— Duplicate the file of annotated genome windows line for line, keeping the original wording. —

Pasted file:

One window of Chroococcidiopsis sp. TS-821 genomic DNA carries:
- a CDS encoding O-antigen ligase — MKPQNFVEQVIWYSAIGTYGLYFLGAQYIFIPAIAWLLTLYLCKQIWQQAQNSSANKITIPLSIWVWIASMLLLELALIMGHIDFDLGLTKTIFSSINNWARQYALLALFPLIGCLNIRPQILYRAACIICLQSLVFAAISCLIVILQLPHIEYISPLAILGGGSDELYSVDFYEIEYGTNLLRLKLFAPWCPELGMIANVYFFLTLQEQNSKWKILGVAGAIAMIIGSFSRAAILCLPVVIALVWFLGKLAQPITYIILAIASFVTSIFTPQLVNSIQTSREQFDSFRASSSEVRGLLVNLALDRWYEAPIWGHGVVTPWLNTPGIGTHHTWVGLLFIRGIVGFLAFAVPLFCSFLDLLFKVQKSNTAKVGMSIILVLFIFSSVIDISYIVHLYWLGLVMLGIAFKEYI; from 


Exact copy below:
One window of Chroococcidiopsis sp. TS-821 genomic DNA carries:
- a CDS encoding O-antigen ligase — MKPQNFVEQVIWYSAIGTYGLYFLGAQYIFIPAIAWLLTLYLCKQIWQQAQNSSANKITIPLSIWVWIASMLLLELALIMGHIDFDLGLTKTIFSSINNWARQYALLALFPLIGCLNIRPQILYRAACIICLQSLVFAAISCLIVILQLPHIEYISPLAILGGGSDELYSVDFYEIEYGTNLLRLKLFAPWCPELGMIANVYFFLTLQEQNSKWKILGVAGAIAMIIGSFSRAAILCLPVVIALVWFLGKLAQPITYIILAIASFVTSIFTPQLVNSIQTSREQFDSFRASSSEVRGLLVNLALDRWYEAPIWGHGVVTPWLNTPGIGTHHTWVGLLFIRGIVGFLAFAVPLFCSFLDLLFKVQKSNTAKVGMSIILVLFIFSSVIDISYIVHLYWLGLVMLGIAFKEYI; from 